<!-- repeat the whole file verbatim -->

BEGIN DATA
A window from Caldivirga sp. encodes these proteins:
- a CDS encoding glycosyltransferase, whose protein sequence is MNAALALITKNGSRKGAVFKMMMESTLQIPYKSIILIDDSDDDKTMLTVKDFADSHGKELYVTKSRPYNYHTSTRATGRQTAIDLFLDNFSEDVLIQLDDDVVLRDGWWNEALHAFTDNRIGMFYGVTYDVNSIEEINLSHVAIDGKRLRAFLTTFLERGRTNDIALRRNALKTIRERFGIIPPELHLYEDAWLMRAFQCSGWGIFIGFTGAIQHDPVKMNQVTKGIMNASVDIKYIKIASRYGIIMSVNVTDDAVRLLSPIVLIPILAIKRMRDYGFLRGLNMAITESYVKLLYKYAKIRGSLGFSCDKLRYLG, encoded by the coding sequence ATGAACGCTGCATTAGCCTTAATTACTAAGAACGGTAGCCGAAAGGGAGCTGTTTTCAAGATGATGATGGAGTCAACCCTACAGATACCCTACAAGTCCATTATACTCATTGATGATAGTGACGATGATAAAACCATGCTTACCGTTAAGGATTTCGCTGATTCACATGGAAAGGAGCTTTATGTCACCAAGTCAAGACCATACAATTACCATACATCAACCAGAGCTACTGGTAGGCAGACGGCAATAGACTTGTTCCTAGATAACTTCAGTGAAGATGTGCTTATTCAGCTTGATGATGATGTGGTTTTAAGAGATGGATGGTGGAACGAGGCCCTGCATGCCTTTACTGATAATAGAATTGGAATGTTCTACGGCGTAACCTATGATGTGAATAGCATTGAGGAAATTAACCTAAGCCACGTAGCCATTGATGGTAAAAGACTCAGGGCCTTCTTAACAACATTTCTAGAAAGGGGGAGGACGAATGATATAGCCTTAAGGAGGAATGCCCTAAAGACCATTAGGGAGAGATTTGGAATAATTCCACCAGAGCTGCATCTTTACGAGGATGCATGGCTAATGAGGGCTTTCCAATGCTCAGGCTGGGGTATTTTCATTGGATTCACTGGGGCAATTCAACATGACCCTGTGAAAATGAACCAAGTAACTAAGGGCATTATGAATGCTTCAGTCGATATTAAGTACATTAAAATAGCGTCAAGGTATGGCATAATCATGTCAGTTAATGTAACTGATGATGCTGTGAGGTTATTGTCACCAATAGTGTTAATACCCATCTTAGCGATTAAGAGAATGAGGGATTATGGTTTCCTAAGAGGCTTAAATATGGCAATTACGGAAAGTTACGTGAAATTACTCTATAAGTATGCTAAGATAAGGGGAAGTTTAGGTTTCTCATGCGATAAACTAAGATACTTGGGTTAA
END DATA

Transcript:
A window from Caldivirga sp. encodes these proteins:
- a CDS encoding glycosyltransferase, whose protein sequence is MNAALALITKNGSRKGAVFKMMMESTLQIPYKSIILIDDSDDDKTMLTVKDFADSHGKELYVTKSRPYNYHTSTRATGRQTAIDLFLDNFSEDVLIQLDDDVVLRDGWWNEALHAFTDNRIGMFYGVTYDVNSIEEINLSHVAIDGKRLRAFLTTFLERGRTNDIALRRNALKTIRERFGIIPPELHLYEDAWLMRAFQCSGWGIFIGFTGAIQHDPVKMNQVTKGIMNASVDIKYIKIASRYGIIMSVNVTDDAVRLLSPIVLIPILAIKRMRDYGFLRGLNMAITESYVKLLYKYAKIRGSLGFSCDKLRYLG, encoded by the coding sequence ATGAACGCTGCATTAGCCTTAATTACTAAGAACGGTAGCCGAAAGGGAGCTGTTTTCAAGATGATGATGGAGTCAACCCTACAGATACCCTACAAGTCCATTATACTCATTGATGATAGTGACGATGATAAAACCATGCTTACCGTTAAGGATTTCGCTGATTCACATGGAAAGGAGCTTTATGTCACCAAGTCAAGACCATACAATTACCATACATCAACCAGAGCTACTGGTAGGCAGACGGCAATAGACTTGTTCCTAGATAACTTCAGTGAAGATGTGCTTATTCAGCTTGATGATGATGTGGTTTTAAGAGATGGATGGTGGAACGAGGCCCTGCATGCCTTTACTGATAATAGAATTGGAATGTTCTACGGCGTAACCTATGATGTGAATAGCATTGAGGAAATTAACCTAAGCCACGTAGCCATTGATGGTAAAAGACTCAGGGCCTTCTTAACAACATTTCTAGAAAGGGGGAGGACGAATGATATAGCCTTAAGGAGGAATGCCCTAAAGACCATTAGGGAGAGATTTGGAATAATTCCACCAGAGCTGCATCTTTACGAGGATGCATGGCTAATGAGGGCTTTCCAATGCTCAGGCTGGGGTATTTTCATTGGATTCACTGGGGCAATTCAACATGACCCTGTGAAAATGAACCAAGTAACTAAGGGCATTATGAATGCTTCAGTCGATATTAAGTACATTAAAATAGCGTCAAGGTATGGCATAATCATGTCAGTTAATGTAACTGATGATGCTGTGAGGTTATTGTCACCAATAGTGTTAATACCCATCTTAGCGATTAAGAGAATGAGGGATTATGGTTTCCTAAGAGGCTTAAATATGGCAATTACGGAAAGTTACGTGAAATTACTCTATAAGTATGCTAAGATAAGGGGAAGTTTAGGTTTCTCATGCGATAAACTAAGATACTTGGGTTAA